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Everything posted by Singermania

  1. HI, no didn't seem to cause any marks, I pushed pretty hard at times especially at the toe and book came out unscathed.
  2. HI, some time ago I put on a post about sewing shoe soles on the Cowboy CB4500 with the narrow foot set, many people asked to see it in action and I really dropped the ball and didn't do much about it because of other commitments and just plain laziness. We just happen to be Australia's Cowboy dealers however this can be done equally as well on a Cobra or Highlead and so on. There are a couple of narrow feet sets available for these machines, but this set seems to give the best access along with a modified narrow slotted plate.....I had over 50 years of sewing but very little to do with shoes, really only repaired a few pairs of sandals, so to do this job meant standing at the end of the machine and pushing the boot against the modified plate, very much against my usual method of just holding the leather straight and not exerting any pressure!! With this foot set the inner foot sits in front of the outer foot and the needle, the other foot set (last foto) the inner foot is as per norm and has a hole for the needle.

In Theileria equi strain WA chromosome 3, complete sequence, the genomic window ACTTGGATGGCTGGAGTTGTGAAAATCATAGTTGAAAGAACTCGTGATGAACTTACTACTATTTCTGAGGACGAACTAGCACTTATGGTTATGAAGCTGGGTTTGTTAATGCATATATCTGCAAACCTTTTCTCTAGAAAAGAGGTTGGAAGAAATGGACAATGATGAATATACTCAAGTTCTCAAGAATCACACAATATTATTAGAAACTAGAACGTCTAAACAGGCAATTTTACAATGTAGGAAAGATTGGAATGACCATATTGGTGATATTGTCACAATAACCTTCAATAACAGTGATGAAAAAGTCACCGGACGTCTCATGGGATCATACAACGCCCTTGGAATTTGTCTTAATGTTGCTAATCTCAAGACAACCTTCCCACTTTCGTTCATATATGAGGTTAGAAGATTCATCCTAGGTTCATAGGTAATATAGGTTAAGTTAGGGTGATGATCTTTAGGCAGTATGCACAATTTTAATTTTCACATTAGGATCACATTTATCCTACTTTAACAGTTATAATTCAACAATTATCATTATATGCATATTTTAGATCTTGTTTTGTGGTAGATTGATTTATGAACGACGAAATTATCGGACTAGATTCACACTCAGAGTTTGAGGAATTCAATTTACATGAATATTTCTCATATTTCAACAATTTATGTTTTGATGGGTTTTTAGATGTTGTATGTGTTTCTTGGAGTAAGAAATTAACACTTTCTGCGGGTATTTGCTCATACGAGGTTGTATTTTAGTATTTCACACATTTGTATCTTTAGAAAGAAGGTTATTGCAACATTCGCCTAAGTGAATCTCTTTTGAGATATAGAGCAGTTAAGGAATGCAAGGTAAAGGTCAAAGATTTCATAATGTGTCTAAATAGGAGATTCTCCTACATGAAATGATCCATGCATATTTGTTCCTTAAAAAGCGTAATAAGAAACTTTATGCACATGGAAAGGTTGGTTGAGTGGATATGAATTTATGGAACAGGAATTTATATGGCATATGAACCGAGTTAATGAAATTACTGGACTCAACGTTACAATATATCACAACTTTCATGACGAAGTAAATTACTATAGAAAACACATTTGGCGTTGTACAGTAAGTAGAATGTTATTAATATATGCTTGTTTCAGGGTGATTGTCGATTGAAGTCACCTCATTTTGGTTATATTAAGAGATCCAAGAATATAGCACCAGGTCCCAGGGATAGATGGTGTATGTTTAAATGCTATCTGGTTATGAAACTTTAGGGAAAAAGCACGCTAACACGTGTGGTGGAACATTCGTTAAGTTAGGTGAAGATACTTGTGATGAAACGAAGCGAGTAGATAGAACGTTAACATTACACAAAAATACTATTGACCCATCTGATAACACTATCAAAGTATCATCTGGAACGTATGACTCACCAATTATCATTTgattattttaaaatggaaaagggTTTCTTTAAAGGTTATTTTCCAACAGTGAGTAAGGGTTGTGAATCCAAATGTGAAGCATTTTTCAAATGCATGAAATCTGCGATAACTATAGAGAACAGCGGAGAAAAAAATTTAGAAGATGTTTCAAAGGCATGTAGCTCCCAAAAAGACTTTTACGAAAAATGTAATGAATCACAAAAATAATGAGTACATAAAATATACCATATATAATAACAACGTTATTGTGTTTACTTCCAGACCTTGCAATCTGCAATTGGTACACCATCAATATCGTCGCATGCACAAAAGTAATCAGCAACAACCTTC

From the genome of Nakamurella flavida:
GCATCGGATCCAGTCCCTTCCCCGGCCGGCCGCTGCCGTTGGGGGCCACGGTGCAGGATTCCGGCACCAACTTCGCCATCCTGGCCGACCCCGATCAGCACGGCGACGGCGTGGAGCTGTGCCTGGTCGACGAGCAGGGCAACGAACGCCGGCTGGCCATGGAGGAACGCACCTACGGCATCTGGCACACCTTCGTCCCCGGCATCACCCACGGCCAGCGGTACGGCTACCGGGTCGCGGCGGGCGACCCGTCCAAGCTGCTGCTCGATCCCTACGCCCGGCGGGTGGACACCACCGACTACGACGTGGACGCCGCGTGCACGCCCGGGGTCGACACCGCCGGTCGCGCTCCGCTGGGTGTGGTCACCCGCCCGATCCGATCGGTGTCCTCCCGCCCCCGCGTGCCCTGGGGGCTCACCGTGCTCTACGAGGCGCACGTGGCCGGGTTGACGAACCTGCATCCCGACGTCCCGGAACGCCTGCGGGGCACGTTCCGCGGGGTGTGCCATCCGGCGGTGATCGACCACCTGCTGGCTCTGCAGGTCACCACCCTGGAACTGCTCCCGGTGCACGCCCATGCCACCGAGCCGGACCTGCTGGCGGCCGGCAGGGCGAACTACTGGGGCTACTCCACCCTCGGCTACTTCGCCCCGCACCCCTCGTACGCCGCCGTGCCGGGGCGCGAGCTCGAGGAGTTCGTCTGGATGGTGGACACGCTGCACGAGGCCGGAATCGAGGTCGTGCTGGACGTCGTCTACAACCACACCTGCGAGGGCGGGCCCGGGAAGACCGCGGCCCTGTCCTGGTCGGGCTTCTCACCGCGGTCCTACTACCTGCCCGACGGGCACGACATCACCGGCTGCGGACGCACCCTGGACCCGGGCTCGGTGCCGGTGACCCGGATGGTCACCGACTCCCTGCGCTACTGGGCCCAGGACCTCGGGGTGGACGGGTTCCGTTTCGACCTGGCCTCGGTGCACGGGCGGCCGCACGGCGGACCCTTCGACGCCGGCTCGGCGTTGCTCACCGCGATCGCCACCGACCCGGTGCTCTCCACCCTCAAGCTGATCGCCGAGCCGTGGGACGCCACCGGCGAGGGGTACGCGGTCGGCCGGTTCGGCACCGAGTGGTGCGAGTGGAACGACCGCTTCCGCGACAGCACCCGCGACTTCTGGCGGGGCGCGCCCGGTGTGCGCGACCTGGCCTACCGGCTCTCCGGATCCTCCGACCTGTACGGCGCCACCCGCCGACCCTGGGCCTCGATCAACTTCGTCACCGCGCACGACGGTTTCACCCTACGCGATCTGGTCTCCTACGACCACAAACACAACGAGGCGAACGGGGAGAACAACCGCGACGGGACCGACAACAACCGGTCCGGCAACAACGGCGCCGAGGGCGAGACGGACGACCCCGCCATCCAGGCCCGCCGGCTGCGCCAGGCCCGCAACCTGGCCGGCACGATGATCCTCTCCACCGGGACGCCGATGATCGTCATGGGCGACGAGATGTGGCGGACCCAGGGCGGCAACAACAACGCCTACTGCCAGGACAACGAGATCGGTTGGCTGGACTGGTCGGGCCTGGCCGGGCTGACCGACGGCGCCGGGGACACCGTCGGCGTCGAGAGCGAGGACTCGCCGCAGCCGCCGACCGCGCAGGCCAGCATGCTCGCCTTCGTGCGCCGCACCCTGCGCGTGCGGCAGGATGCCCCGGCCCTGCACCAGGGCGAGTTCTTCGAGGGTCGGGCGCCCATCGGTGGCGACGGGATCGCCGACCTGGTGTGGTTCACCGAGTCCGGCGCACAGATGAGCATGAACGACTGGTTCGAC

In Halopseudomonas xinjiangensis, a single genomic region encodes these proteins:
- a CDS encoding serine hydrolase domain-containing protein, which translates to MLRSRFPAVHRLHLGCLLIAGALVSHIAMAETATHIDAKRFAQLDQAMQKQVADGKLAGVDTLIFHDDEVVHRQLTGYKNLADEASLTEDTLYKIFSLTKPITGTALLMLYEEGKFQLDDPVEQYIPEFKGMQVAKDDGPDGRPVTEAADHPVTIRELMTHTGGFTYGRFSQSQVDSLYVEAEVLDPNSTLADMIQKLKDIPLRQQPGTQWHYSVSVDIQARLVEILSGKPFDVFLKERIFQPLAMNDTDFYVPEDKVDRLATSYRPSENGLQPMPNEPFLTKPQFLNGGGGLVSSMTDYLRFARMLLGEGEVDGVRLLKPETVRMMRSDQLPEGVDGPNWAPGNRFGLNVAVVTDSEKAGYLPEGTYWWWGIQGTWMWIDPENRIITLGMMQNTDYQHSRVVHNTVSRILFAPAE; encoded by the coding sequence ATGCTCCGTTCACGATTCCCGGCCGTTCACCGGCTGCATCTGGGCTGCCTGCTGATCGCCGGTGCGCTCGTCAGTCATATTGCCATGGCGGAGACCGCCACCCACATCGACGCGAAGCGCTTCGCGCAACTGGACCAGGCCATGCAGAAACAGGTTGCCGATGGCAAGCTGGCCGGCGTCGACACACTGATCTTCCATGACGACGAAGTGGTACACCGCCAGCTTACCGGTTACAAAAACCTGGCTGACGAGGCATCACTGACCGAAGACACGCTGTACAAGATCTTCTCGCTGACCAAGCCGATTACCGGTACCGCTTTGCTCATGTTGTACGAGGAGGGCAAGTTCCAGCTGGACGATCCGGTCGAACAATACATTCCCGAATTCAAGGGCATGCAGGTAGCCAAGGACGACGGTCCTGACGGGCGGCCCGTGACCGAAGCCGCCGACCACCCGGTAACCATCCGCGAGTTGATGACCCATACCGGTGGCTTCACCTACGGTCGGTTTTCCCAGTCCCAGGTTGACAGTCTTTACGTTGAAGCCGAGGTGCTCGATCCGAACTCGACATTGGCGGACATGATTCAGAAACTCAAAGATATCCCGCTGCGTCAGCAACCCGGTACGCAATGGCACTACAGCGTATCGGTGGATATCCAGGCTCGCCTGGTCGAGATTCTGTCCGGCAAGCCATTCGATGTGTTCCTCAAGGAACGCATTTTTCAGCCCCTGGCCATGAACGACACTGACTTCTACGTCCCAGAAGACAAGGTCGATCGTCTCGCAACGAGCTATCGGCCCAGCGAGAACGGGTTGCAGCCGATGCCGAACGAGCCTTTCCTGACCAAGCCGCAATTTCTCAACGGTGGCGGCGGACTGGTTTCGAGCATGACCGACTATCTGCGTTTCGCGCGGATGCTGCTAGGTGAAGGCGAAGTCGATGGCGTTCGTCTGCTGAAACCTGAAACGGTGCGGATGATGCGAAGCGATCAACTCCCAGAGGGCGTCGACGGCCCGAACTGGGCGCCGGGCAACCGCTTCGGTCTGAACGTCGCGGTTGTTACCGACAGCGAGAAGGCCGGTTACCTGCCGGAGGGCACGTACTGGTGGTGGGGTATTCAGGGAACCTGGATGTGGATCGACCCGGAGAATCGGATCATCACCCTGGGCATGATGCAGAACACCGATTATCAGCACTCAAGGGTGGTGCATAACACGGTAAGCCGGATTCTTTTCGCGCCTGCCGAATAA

3. Doug I don't think of them as junk, for the money they are exceptional. I was pointing out that patchers (in general) are designed for repair work, not quality sewing, if you produce a good quality stitch then that's great.....I am not embarrassed to own one. We don't sell a patcher as the patchers from our own supplier didn't pass our scrutiny... so there is no clash with out own product.
  4. Thanks Mikesc, yes I still have the machines. I might have sounded harsh re the patchers, it wasn't my intention. They do in fact punch above their weight. Of the three I have, one is set up on a block of heavy timber and I do use it from time to time, its fine. The machines are relatively trouble free from my experience. When we sell machines some people have machines already and can sew, some others are newbies and often they will buy the simplest machine they can, so often that is a handcrank of some kind. The reality is that handcranks are not really easier as you are cranking, feeding the material and your eye can move a bit too. So a greater proportion of people buying the little patchers are going to be first time machine owners and there is going to be a greater learning curve...… ie its expected then that these people will experience more problems. To put it another way, I get a lot more phone calls for assistance from people that have not sewn before than those that have on any machine I sell.
  5. Are you talking to me? I don't recall saying the machines were junk. They are cheap but do in fact sew quite well. We run Australia's biggest and most successful heavy leather machine company so we did not shoot ourselves or anyone else in the foot. Sometimes when you buy some Kellogs Corn Flakes you get a cheap plastic animal, does that make the corn flakes rubbish?